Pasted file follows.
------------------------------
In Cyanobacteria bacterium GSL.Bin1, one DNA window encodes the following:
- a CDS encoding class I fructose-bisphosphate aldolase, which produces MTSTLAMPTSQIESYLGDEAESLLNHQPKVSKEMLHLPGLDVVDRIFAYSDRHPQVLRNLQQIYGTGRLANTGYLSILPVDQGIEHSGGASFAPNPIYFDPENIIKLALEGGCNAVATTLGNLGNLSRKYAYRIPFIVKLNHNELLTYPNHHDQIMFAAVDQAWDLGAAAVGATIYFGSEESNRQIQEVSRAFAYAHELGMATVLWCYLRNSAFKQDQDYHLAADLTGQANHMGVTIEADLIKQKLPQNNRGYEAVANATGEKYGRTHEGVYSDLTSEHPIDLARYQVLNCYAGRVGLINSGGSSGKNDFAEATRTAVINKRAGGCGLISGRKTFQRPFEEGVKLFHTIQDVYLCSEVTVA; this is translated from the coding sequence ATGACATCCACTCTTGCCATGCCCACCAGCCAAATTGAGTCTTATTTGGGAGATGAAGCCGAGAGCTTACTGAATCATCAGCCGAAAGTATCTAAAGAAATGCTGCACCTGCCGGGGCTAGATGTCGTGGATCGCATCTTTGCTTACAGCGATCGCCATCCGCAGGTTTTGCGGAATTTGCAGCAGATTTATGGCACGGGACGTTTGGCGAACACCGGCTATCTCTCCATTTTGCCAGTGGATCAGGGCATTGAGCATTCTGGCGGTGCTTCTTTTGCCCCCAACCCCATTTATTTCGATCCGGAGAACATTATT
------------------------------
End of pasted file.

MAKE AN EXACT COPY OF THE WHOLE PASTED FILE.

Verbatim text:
In Cyanobacteria bacterium GSL.Bin1, one DNA window encodes the following:
- a CDS encoding class I fructose-bisphosphate aldolase, which produces MTSTLAMPTSQIESYLGDEAESLLNHQPKVSKEMLHLPGLDVVDRIFAYSDRHPQVLRNLQQIYGTGRLANTGYLSILPVDQGIEHSGGASFAPNPIYFDPENIIKLALEGGCNAVATTLGNLGNLSRKYAYRIPFIVKLNHNELLTYPNHHDQIMFAAVDQAWDLGAAAVGATIYFGSEESNRQIQEVSRAFAYAHELGMATVLWCYLRNSAFKQDQDYHLAADLTGQANHMGVTIEADLIKQKLPQNNRGYEAVANATGEKYGRTHEGVYSDLTSEHPIDLARYQVLNCYAGRVGLINSGGSSGKNDFAEATRTAVINKRAGGCGLISGRKTFQRPFEEGVKLFHTIQDVYLCSEVTVA; this is translated from the coding sequence ATGACATCCACTCTTGCCATGCCCACCAGCCAAATTGAGTCTTATTTGGGAGATGAAGCCGAGAGCTTACTGAATCATCAGCCGAAAGTATCTAAAGAAATGCTGCACCTGCCGGGGCTAGATGTCGTGGATCGCATCTTTGCTTACAGCGATCGCCATCCGCAGGTTTTGCGGAATTTGCAGCAGATTTATGGCACGGGACGTTTGGCGAACACCGGCTATCTCTCCATTTTGCCAGTGGATCAGGGCATTGAGCATTCTGGCGGTGCTTCTTTTGCCCCCAACCCCATTTATTTCGATCCGGAGAACATTATT